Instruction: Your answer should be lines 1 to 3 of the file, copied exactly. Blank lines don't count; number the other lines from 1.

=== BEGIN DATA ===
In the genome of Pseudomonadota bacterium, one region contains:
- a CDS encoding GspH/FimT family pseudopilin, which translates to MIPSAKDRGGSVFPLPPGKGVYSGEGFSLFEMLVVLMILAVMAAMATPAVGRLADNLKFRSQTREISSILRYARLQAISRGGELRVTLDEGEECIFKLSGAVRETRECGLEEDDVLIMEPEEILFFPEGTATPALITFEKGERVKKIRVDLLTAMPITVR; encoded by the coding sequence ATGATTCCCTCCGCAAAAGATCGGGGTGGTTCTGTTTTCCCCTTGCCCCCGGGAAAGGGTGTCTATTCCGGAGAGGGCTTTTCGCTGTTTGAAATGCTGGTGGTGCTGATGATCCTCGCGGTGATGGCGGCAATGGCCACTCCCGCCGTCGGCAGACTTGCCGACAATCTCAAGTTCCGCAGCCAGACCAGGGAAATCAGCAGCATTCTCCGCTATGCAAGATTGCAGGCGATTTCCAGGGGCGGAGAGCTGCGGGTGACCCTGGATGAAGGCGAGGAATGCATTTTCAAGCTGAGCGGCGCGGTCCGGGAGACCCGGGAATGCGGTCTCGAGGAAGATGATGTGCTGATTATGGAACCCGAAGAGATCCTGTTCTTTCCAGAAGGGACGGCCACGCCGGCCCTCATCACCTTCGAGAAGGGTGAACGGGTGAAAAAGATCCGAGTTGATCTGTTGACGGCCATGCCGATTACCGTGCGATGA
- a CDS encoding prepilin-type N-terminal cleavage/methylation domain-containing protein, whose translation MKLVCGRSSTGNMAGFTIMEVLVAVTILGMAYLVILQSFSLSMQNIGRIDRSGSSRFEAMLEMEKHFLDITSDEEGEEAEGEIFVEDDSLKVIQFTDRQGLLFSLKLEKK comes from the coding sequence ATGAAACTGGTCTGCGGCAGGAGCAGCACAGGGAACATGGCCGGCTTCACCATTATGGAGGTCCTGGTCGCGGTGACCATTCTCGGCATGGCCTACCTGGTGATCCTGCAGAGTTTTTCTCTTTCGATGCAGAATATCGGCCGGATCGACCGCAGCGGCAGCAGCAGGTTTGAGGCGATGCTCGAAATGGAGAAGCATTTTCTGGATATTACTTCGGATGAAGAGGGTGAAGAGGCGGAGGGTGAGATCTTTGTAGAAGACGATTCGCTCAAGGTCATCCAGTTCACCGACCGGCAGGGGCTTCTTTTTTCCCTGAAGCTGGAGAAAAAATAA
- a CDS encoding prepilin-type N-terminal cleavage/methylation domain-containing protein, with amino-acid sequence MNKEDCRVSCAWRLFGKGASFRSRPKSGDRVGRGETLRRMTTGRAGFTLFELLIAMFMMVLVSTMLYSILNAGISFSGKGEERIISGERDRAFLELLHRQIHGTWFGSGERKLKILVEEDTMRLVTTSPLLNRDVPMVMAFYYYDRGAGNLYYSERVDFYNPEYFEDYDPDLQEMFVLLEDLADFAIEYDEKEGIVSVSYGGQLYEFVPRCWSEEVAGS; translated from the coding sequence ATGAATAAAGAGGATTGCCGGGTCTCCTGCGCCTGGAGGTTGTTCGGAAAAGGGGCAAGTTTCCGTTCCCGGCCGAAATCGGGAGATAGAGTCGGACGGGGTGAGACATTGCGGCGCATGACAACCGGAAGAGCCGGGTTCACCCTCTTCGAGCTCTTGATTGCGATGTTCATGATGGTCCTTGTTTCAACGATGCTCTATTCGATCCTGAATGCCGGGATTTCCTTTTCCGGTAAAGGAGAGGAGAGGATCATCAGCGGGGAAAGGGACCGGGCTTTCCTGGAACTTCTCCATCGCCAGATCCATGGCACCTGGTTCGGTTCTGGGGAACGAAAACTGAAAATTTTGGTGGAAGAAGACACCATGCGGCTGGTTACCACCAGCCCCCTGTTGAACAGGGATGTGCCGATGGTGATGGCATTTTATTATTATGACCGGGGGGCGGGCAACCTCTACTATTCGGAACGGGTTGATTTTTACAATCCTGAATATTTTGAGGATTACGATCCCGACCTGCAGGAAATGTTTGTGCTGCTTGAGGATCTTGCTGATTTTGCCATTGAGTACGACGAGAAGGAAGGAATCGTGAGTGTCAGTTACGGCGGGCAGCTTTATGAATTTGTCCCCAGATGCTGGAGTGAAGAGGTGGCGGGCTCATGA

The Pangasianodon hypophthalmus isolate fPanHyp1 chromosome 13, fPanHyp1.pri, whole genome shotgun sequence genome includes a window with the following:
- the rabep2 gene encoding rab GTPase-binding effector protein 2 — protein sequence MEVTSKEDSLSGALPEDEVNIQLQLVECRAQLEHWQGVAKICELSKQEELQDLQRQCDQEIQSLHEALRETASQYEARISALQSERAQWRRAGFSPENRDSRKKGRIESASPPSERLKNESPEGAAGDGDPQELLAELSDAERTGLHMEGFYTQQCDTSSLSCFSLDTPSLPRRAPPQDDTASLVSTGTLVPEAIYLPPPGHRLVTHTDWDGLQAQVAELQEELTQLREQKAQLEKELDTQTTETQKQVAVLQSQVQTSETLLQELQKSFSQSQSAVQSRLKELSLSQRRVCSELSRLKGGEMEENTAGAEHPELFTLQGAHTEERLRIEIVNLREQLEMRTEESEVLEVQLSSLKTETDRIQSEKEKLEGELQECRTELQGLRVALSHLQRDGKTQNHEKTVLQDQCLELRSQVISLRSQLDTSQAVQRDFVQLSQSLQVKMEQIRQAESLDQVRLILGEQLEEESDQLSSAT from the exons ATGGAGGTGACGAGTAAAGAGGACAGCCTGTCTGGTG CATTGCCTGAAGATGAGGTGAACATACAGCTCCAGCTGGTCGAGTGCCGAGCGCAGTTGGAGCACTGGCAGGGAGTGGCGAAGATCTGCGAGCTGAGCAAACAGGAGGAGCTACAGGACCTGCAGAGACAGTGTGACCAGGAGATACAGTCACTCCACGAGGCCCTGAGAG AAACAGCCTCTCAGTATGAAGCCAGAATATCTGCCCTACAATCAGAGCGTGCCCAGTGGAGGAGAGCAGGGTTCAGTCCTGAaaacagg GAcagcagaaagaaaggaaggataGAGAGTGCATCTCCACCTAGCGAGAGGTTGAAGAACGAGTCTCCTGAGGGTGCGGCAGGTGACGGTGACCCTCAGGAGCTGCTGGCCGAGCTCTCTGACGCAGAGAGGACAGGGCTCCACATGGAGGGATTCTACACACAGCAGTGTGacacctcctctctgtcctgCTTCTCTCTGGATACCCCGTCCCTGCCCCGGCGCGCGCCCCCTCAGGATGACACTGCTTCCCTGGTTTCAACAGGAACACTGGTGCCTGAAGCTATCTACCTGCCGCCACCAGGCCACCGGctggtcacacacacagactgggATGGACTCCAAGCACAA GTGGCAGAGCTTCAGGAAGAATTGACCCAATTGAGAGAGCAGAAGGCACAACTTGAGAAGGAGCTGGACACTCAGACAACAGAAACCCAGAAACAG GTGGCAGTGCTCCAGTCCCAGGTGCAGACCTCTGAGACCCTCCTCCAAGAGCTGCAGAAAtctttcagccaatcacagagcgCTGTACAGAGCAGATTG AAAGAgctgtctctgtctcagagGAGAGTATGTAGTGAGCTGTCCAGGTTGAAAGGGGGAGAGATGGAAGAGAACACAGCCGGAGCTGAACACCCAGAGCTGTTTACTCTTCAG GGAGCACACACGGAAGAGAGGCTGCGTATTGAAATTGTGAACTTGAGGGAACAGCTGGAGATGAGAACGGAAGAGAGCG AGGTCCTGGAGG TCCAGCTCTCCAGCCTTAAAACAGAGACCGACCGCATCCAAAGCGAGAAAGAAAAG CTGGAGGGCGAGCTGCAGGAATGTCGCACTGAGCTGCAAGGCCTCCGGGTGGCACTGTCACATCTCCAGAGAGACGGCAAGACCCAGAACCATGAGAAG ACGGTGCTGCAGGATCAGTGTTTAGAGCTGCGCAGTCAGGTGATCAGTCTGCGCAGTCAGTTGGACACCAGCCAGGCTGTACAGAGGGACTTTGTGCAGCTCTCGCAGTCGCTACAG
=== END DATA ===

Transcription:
In the genome of Pseudomonadota bacterium, one region contains:
- a CDS encoding GspH/FimT family pseudopilin, which translates to MIPSAKDRGGSVFPLPPGKGVYSGEGFSLFEMLVVLMILAVMAAMATPAVGRLADNLKFRSQTREISSILRYARLQAISRGGELRVTLDEGEECIFKLSGAVRETRECGLEEDDVLIMEPEEILFFPEGTATPALITFEKGERVKKIRVDLLTAMPITVR; encoded by the coding sequence ATGATTCCCTCCGCAAAAGATCGGGGTGGTTCTGTTTTCCCCTTGCCCCCGGGAAAGGGTGTCTATTCCGGAGAGGGCTTTTCGCTGTTTGAAATGCTGGTGGTGCTGATGATCCTCGCGGTGATGGCGGCAATGGCCACTCCCGCCGTCGGCAGACTTGCCGACAATCTCAAGTTCCGCAGCCAGACCAGGGAAATCAGCAGCATTCTCCGCTATGCAAGATTGCAGGCGATTTCCAGGGGCGGAGAGCTGCGGGTGACCCTGGATGAAGGCGAGGAATGCATTTTCAAGCTGAGCGGCGCGGTCCGGGAGACCCGGGAATGCGGTCTCGAGGAAGATGATGTGCTGATTATGGAACCCGAAGAGATCCTGTTCTTTCCAGAAGGGACGGCCACGCCGGCCCTCATCACCTTCGAGAAGGGTGAACGGGTGAAAAAGATCCGAGTTGATCTGTTGACGGCCATGCCGATTACCGTGCGATGA
- a CDS encoding prepilin-type N-terminal cleavage/methylation domain-containing protein, whose translation MKLVCGRSSTGNMAGFTIMEVLVAVTILGMAYLVILQSFSLSMQNIGRIDRSGSSRFEAMLEMEKHFLDITSDEEGEEAEGEIFVEDDSLKVIQFTDRQGLLFSLKLEKK comes from the coding sequence ATGAAACTGGTCTGCGGCAGGAGCAGCACAGGGAACATGGCCGGCTTCACCATTATGGAGGTCCTGGTCGCGGTGACCATTCTCGGCATGGCCTACCTGGTGATCCTGCAGAGTTTTTCTCTTTCGATGCAGAATATCGGCCGGATCGACCGCAGCGGCAGCAGCAGGTTTGAGGCGATGCTCGAAATGGAGAAGCATTTTCTGGATATTACTTCGGATGAAGAGGGTGAAGAGGCGGAGGGTGAGATCTTTGTAGAAGACGATTCGCTCAAGGTCATCCAGTTCACCGACCGGCAGGGGCTTCTTTTTTCCCTGAAGCTGGAGAAAAAATAA